Emirates may lay off 9,000 employees due to pandemic

Emirates president Tim Clark said that nearly 15% of the 60,000 staff would be laid off due to the pandemic-induced economic crisis. He said that already, a tenth had lost their jobs

July 12, 2020 by Peoples Dispatch
Prior to the pandemic, Emirates had close to 60,000 employees, including 4,300 pilots and 22,000 cabin crew.

The United Arab Emirates (UAE)-based airline, Emirates, will lay off up to 15% of its staff (9,000 employees) as a result of the ongoing COVID-19 pandemic. Emirates’ president, Sir Tim Clark revealed this in a recent interview to the BBC, according to multiple media reports published on Saturday, July 11. Clark said that about a tenth of the staff had been let go and the number may rise up to as much as 15%. Prior to the pandemic, the airline had 60,000 employees, including 4,300 pilots and 22,000 cabin crew. West Asia’s largest airline had stopped operations in March due to the pandemic but resumed scaled-down operations after two weeks. The airline is reportedly aiming to operate in 58 cities by the middle of August, a steep decline from the 157 it was flying to before the outbreak.

Reports suggest that close to 1,400 pilots may be among those laid off. The layoffs at Emirates follow the trend of such firings in the international airline industry which is in deep crisis due to the pandemic. The International Air Transport Association (IATA)  estimates that worldwide, airlines are facing the prospect of a loss of $84 billion in 2020 due to the Coronavirus outbreak.  The case of Emirates is all the more stark as it had registered a 21% rise in annual profits in March.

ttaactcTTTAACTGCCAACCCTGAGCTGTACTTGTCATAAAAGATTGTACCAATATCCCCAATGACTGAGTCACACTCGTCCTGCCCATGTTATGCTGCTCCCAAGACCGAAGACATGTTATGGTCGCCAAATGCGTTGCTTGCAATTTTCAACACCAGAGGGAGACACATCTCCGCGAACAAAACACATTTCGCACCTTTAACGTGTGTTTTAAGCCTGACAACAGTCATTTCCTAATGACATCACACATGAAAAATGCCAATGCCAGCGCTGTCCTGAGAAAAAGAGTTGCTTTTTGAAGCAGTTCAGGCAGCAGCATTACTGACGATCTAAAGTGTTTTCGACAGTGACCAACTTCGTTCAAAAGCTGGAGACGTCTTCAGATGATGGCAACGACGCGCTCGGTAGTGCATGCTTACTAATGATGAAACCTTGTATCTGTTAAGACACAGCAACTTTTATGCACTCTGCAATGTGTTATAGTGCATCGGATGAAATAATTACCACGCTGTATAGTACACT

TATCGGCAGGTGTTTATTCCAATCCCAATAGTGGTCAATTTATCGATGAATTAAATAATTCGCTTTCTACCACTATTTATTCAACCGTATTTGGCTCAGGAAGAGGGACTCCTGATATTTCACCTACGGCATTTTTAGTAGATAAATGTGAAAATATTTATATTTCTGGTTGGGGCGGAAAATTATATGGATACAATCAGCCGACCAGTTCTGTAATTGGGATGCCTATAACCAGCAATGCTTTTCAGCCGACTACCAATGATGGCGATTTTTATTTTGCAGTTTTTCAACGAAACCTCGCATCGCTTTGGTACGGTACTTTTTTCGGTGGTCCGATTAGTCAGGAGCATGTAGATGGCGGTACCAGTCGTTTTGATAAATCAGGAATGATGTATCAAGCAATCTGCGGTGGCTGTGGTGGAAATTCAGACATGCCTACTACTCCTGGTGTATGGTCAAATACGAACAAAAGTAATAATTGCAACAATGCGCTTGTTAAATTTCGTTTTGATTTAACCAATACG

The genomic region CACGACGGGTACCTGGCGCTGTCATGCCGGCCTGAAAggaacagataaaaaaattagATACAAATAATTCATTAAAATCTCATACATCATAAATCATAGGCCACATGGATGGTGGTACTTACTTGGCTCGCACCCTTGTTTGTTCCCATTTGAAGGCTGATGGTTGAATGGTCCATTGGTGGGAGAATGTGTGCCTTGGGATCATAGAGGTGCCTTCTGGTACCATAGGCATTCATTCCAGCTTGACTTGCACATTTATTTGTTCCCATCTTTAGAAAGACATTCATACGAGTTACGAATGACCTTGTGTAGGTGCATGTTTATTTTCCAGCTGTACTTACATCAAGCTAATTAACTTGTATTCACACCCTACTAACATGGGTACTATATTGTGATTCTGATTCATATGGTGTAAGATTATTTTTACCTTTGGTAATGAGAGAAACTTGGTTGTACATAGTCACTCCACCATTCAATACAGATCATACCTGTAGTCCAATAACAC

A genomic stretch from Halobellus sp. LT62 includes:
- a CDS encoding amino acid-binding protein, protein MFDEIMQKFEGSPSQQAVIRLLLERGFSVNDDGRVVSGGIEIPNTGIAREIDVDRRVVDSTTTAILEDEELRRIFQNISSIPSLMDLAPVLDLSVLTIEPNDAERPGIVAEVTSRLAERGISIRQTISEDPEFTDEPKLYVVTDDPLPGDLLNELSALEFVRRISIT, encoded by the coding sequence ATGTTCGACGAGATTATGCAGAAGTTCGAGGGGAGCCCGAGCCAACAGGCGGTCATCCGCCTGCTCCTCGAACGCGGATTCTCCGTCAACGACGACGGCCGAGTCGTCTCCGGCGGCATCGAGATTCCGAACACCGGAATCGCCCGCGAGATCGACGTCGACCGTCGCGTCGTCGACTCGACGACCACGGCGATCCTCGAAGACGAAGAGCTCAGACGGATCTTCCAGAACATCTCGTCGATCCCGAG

Airline companies across the world have brutally cut costs and laid off thousands. Unions have raised their voice against many of these actions. Air Canada, for example, fired nearly 20,000 of its 38000 employees. The Canadian Union of Public Employees said that the lay-offs were done in such a way that the workers could not access the Canadian government’s support programs. In South Africa, unions have been waging a relentless battle to save the national carrier, South African Airways. The US-based United Airlines also recently warned that it may have to lay off a staggering 36,000 employees because of pandemic-related loss of business. Unions in the United States have written to Congress seeking a USD 32 billion bailout to avoid mass layoffs.

Other airlines in West Asia such as Etihad and Qatar airways have also laid off an unknown number of employees. Several airlines based out of Latin America, such as Aeromexico, LATAM, and Avianca have already filed Chapter 11 bankruptcy in the United States. In Asia, Thai Airways is already several months into bankruptcy proceedings.